ISTANBULMonthly bolus oral cholecalciferol is a safe and effective treatment for vitamin D repletion in renal transplant patients with longstanding vitamin D deficiency, according to results presented at the 50th Congress of the European Renal Association-European Dialysis and Transplant Association.

“We found that their vitamin D levels tripled over the six-month treatment period,” David J. Goldsmith, MD, Professor of Cardio-Renal Medicine, and Consultant Nephrologist in the Renal Unit at Guy’s and St Thomas’ NHS Foundation Hospital, London, U.K., noted.  “In fact, three quarters of patients in our series achieved a vitamin D level that would put them in the fully vitamin D-sufficient category whereas no patient at the start was anywhere close to vitamin D sufficiency.”

In addition, vitamin D supplementation with cholecalciferol significantly reduced parathroid hormone (PTH) levels and decreased alkaline phosphatase (ALP) to a level that was nearly statistically significant. There were no serious side effects related to treatment.

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Dr. Goldsmith emphasized that many more patients need to be followed over a longer time period to determine whether cholecalciferol’s favorable effect on bone biochemistry will improve bone quality and decrease fracture rate in transplant patients.  “However, this is an important first step,” he said.

The analysis included 54 patients who were alive for at least eight years after receiving their transplant and had chronic low serum vitamin D levels (less than 25 nmol/L).  They also had either or both an elevated PTH level or otherwise unexplained proximal myopathy and bone pain.

Vitamin D insufficiency (greater than 25 but less than 50 nmol/L) and deficiency (less than 25 nmol/L) are common in stable ambulatory renal transplant patients and have been associated with adverse skeletal, renal, cardiovascular, and cancer outcomes, Dr. Goldsmith observed.  However, a formal repletion randomized, controlled trial with hard endpoints has not been conducted.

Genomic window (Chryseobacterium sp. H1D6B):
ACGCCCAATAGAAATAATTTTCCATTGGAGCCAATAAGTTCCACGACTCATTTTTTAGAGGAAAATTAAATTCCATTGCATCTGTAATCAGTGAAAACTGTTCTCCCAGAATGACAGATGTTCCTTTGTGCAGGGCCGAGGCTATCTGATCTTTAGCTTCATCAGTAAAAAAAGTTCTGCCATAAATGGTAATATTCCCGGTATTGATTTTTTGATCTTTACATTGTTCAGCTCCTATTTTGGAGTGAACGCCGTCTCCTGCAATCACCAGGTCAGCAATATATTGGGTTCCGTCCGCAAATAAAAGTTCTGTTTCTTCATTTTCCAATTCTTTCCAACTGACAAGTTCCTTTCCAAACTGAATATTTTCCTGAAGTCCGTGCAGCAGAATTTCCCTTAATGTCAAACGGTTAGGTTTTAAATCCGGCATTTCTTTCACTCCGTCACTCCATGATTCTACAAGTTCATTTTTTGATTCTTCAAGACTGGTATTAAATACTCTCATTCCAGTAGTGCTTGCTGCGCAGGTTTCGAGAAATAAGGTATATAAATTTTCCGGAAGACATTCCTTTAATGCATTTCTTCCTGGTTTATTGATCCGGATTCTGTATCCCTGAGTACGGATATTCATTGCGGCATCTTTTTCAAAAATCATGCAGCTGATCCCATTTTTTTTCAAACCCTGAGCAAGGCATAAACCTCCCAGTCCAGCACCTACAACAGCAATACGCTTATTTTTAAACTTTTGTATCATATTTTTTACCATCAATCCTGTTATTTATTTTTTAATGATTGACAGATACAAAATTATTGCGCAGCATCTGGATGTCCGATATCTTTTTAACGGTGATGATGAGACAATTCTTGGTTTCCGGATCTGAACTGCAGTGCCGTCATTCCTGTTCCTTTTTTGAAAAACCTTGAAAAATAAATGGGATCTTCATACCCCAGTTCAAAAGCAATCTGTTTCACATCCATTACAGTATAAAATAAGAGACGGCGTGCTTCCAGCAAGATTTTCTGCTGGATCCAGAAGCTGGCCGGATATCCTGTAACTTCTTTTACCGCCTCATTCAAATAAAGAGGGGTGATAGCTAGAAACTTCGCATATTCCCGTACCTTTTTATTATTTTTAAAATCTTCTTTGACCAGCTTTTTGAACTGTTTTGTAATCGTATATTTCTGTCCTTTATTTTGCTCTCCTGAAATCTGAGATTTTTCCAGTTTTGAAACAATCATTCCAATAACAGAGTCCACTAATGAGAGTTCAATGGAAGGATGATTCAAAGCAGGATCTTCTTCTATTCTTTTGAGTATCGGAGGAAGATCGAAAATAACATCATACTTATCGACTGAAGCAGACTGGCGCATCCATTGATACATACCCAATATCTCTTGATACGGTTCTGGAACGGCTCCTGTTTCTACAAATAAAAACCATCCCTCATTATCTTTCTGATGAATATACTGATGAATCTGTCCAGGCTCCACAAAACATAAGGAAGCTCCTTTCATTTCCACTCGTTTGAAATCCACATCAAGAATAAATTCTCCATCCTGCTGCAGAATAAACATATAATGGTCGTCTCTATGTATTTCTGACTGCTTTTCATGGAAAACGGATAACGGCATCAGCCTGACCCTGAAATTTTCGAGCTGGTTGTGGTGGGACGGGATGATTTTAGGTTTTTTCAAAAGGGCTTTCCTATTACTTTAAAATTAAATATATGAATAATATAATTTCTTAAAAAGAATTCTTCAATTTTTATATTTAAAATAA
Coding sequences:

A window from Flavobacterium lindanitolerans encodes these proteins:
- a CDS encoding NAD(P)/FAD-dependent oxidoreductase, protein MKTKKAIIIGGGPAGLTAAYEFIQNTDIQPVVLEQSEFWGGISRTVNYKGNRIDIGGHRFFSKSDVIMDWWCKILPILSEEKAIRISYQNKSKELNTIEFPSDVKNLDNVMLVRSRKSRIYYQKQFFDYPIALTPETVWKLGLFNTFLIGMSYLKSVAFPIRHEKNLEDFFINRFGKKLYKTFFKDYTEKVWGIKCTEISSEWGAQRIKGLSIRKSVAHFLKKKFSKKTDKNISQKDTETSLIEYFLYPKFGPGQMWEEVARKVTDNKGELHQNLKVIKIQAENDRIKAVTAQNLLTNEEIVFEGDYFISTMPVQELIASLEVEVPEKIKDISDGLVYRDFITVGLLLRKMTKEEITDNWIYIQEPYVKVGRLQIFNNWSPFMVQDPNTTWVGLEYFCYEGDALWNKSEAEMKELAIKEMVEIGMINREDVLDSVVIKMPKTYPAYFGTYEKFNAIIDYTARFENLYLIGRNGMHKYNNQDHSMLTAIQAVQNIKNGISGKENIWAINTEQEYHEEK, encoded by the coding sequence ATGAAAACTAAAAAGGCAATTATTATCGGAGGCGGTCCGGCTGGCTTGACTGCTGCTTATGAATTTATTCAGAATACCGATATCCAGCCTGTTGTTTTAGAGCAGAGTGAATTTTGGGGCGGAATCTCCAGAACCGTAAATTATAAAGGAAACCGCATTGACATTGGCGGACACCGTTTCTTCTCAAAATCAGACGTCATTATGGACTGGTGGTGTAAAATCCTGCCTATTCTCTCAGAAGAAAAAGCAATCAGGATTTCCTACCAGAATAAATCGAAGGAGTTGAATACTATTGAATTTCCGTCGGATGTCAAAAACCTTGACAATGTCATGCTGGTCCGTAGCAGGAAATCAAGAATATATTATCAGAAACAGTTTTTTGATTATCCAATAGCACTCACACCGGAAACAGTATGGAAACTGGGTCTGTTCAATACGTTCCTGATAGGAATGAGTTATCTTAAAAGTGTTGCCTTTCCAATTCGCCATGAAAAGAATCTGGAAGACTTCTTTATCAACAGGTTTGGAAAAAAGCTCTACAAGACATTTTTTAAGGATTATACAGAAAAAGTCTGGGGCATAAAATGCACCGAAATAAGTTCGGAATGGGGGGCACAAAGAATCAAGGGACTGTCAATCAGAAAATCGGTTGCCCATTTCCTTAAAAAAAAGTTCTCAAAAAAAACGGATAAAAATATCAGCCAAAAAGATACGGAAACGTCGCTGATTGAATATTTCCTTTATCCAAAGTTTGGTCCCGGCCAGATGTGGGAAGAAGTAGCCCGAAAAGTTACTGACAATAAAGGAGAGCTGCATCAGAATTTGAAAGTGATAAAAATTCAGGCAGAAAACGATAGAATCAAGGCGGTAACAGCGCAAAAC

The decision to test oral cholecalciferol was based on “practicalities,” he added.   “Supplementation with native vitamin D is natural and very cheap and associated with a very good safety profile, all of which are very important in the transplant setting,” he said. “So, as a proof-of-concept investigation, the idea was to determine what effect the supplement had on vitamin D levels and on the parameters that may indicate a beneficial response, specifically, bone markers like PTH and AKP.”

Patients received monthly bolus oral cholecalciferol, 40,000 IU, for a total dose of 240,000 IU over the six-month treatment period.  Vitamin D supplementation had minimal effect on calcium and phosphate and no overall effect on renal function.

Dr. Goldsmith pointed out that the cohort represented a typical population of long-term transplant patients with stable graft function.

He said he plans to continue auditing the use of native vitamin D to treat vitamin D deficiency- associated hyperparathyroidism in renal transplant patients, with a goal of demonstrating on bone densitometry that vitamin D supplementation improves skeletal strength and integrity. 

“Such improvements have been shown with bone densitometry in patients on steroid withdrawal as well as in patients on bisphosphonate therapy, and we should try it with vitamin D therapy as well,” he observed.

Finally, Dr. Goldsmith said that he believes nephrologists should pay closer attention to vitamin D deficits in their transplant patients. “Nephrologists tend to focus mostly on kidney function in transplant recipients,” he said.  “As part of a holistic approach, my view is that you should look at all aspects of their care, including vitamin D and bone health.”